Pratap Chatterjee, giving an opinion piece in the Guardian, discusses the CIA drone attack that killed two 16-year-old and 12-year old Pakistani boys on their way home from a ‘Waziristan Grand Jirga’. The meeting was organized in Islamabad to discuss (and condemn) US drone attacks in the region, which have claimed thousands of lives. The lack of due process and accountability are the main sources of frustration and controversy.
Last Friday, I met a boy, just before he was assassinated by the CIA.Tariq Aziz was 16, a quiet young man from North Waziristan, who, like most teenagers, enjoyed soccer. Seventy-two hours later, a Hellfire missile is believed to have killed him as he was travelling in a car to meet his aunt in Miran Shah, to take her home after her wedding. Killed with him was his 12-year-old cousin, Waheed Khan.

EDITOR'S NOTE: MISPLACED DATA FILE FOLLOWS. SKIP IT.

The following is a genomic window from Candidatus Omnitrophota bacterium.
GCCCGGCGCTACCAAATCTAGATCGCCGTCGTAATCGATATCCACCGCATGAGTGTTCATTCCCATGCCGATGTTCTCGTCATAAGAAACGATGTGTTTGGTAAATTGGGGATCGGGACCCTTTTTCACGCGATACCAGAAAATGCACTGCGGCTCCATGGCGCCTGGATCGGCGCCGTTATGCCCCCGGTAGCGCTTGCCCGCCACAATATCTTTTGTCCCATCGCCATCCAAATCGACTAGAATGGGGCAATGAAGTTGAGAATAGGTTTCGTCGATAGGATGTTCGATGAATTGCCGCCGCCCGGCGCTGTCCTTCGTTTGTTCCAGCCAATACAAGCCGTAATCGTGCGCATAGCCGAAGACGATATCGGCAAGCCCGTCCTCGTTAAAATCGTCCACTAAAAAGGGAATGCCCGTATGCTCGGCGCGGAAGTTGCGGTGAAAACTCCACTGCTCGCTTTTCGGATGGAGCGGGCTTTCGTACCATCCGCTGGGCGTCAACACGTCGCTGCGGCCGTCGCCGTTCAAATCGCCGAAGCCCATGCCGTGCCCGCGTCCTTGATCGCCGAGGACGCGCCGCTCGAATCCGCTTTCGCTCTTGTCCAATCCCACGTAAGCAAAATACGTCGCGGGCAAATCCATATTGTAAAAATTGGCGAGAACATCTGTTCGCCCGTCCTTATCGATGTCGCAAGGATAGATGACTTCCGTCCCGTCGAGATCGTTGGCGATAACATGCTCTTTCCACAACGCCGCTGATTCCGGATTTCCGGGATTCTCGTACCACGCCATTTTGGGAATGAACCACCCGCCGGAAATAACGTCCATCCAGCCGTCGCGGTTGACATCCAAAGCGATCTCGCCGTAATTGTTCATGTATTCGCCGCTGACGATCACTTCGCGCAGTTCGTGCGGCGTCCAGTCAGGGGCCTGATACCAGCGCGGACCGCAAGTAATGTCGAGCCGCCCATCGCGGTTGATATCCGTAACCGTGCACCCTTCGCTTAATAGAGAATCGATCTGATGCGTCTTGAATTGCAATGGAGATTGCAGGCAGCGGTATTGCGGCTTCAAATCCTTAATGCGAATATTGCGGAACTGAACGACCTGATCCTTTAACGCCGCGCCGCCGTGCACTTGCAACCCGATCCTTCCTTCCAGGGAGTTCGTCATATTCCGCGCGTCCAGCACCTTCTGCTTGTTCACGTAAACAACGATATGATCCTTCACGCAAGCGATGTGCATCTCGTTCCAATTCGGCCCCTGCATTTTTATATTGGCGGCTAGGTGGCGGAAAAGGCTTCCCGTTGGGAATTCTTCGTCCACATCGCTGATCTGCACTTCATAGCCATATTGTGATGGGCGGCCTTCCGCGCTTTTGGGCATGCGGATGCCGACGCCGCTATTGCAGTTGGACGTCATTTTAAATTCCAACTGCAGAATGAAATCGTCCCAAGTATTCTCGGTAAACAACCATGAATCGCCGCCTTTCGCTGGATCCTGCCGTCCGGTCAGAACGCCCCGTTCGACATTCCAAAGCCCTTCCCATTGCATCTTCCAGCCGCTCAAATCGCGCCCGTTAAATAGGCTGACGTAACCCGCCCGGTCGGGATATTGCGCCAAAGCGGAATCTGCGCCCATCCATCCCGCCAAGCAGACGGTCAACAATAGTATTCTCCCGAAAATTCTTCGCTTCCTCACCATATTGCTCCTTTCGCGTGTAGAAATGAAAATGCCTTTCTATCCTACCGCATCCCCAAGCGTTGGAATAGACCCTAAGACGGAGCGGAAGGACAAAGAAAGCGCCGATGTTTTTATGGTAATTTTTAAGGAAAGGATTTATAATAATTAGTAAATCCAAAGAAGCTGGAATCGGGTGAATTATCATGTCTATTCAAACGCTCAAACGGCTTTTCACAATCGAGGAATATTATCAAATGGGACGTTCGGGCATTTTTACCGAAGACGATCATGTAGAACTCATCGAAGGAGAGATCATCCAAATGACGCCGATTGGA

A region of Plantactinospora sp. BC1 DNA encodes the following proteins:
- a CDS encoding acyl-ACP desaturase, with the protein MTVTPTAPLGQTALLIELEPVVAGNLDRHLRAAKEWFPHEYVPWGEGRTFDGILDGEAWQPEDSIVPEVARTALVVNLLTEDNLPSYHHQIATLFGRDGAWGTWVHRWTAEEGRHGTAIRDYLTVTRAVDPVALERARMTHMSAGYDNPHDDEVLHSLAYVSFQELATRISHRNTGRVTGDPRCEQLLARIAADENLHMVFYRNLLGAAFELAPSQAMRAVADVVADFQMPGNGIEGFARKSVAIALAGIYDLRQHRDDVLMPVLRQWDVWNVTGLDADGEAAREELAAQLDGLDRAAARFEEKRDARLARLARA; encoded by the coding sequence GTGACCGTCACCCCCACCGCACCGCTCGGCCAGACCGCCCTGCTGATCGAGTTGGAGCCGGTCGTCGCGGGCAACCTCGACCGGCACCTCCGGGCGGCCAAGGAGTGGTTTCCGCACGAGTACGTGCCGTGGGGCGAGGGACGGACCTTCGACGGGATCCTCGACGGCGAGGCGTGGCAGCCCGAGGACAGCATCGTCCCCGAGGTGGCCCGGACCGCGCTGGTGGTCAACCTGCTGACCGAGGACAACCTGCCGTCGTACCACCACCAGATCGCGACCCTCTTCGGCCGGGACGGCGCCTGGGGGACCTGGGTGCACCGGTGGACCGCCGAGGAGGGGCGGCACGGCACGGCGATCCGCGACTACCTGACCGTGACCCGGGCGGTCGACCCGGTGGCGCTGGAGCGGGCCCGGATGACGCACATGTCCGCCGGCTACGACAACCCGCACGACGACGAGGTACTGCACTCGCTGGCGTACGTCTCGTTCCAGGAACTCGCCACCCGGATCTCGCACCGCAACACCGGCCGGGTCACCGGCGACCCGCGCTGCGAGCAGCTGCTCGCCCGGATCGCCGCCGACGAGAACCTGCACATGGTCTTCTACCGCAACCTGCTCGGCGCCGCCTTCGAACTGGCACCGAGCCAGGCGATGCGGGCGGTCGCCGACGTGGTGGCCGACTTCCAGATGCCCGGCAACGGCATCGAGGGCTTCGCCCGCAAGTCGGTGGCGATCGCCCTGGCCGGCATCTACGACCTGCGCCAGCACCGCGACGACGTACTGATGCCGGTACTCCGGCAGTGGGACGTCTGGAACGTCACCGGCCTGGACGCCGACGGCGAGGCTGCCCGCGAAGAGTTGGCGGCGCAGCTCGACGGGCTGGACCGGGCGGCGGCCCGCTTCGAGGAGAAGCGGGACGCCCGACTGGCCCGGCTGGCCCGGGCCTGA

Over 2,300 people in Pakistan have been killed by such missiles carried by drone aircraft such as the Predator and the Reaper, and launched by remote control from Langley, Virginia. Tariq and Waheed brought the known total of children killed in this way to 175, according to statistics maintained by the organisation I work for, the Bureau of Investigative Journalism.
The final order to kill is signed allegedly by Stephen Preston, the general counsel at the CIA headquarters. What evidence, I would like to know, does Mr Preston have against Tariq and Waheed? What right does he have to act as judge, jury and executioner of two teenage boys neither he nor his staff have ever met, let alone cross-examined, or given the opportunity to present witnesses?
It is not too late to call for a prosecution and trial of whoever pushed the button and the US government officials who gave the order: that is, Mr Preston and his boss, President Barack Obama.
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